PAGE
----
Sculpture depicting the legend of the Dun Cow, Durham Cathedral

The dun cow story is celebrated in this characterful 18th century sculpture depicting the two women and the cow.  Look for it on the outside of the North wall of the Cathedral.  Nearby is a narrow lane named Dun Cow Lane.

A World Heritage Site

Visitors approaching the Cathedral from the city of Durham move uphill through narrow medieval streets until suddenly they emerge onto the wide grassy space that is Palace Green.  There is a sudden sense of space as the view opens up and you are faced with the breathtaking mass of the Cathedral ahead. You are in the Durham World Heritage site.

This print from 1754 by Forster and Mynde shows the Cathedral in relation to Palace Green and the surrounding buildings. Some very elegant people are promenading on the verdant Green.

Durham Cathedral is an exceptional piece of architecture.  It is made even more special because it, along with the Castle, forms part of a unique cityscape that shaped the religion and politics of the North for a thousand years.  This significance was recognised in the inscribing of Durham as a Unesco World Heritage site in 1986.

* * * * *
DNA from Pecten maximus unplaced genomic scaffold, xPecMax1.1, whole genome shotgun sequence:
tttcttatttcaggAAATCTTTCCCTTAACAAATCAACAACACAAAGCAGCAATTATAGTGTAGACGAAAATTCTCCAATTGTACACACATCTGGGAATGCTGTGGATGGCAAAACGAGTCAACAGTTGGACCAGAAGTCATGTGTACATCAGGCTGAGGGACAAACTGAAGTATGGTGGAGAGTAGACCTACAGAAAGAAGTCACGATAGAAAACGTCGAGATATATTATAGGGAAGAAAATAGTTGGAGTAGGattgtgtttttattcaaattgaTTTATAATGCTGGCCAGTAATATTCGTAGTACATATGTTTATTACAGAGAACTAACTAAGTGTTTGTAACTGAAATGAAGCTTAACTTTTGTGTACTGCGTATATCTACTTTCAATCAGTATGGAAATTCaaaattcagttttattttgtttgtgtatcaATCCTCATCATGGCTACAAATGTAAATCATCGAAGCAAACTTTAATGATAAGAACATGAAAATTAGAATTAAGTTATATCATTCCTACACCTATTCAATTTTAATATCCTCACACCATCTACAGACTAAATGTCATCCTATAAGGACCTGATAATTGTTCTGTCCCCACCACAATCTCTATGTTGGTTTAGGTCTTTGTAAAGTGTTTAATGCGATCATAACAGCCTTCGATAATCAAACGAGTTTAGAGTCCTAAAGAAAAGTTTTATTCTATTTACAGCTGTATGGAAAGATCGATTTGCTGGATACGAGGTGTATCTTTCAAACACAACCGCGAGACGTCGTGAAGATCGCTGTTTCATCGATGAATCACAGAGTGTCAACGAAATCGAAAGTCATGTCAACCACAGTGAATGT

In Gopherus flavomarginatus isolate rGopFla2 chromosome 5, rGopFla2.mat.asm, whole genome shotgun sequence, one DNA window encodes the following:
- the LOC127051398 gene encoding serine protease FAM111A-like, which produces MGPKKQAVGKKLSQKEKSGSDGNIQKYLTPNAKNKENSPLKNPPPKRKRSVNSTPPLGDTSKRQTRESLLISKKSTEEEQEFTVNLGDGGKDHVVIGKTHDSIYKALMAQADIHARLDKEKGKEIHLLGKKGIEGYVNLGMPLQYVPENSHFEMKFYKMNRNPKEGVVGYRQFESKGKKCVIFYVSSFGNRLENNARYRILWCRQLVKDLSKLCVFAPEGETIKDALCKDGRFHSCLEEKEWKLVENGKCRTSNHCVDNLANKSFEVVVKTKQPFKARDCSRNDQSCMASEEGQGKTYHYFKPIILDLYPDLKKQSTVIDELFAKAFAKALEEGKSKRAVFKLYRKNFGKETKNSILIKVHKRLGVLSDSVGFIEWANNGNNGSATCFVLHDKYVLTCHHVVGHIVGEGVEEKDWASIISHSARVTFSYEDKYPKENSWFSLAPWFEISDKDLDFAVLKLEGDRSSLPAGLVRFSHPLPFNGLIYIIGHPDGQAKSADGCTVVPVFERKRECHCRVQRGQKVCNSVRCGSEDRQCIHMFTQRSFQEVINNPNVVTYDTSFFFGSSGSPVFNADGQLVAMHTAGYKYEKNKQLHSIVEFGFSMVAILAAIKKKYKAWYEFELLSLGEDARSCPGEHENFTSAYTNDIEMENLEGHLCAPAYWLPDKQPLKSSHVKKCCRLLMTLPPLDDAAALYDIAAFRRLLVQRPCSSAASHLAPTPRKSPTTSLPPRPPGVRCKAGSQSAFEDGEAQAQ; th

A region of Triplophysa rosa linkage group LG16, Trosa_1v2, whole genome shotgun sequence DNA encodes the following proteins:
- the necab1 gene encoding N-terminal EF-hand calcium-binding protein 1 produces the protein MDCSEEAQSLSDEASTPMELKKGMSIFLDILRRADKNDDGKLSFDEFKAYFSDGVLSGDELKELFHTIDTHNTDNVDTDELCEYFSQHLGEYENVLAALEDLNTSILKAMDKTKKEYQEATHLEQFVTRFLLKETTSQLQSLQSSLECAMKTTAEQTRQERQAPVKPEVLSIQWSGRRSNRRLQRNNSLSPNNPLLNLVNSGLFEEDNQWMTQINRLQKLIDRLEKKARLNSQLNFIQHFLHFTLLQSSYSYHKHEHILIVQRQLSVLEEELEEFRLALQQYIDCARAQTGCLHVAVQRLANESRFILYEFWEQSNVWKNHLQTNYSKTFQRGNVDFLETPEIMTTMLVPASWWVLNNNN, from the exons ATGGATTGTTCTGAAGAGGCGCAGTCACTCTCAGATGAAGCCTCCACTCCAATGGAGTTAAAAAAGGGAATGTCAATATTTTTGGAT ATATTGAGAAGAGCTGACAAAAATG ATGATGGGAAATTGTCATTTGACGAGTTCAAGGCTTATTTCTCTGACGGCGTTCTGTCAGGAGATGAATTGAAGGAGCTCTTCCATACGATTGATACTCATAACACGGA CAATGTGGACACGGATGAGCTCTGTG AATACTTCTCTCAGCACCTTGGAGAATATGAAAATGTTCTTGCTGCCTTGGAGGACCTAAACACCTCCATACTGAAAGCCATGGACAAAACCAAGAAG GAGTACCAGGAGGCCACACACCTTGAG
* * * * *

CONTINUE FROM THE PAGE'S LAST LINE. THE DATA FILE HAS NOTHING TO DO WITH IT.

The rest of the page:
The community of Cuthbert built first a small timber church and then a larger church, probably where the Cathedral cloisters are now.  Work on the Cathedral began in 1093. It was completed in 40 years, a short time for such a building, and an incredible feat of civil engineering.  The Cathedral is made of local sandstone, solidly Norman or Romanesque, its interior dominated by immense pillars, contrasting with the more airy and delicate styles of the later chapels to the East and West.  Work on its neighbour, the Castle, had started in 1072 at the command of King William the Conqueror. It soon became the palace of Bishop Walcher, the first Durham bishop to be known as a Prince-Bishop.  These powerful individuals were virtually autonomous rulers, permitted by the Crown to coin their own money and raise their own armies in return for controlling the rebellious North and the Border, an arrangement that lasted until the 19th century.

Palace Green was the city marketplace until this was moved by Bishop Flambard in the 12th century to protect the Cathedral from ‘fire and filth’.  The non-Cathedral buildings around the Green, including the Castle keep, are all now part of Durham University. This was founded by the Cathedral in 1832.  Researchers and students benefit from the close connections to the Cathedral, they graduate in the Nave, study in the Cathedral Library and are often volunteers. The University uses the buildings in this area in various ways, as a special collections library, as student accommodation, and as academic departments. You can find out more about these buildings and their stories via the Durham World Heritage site website.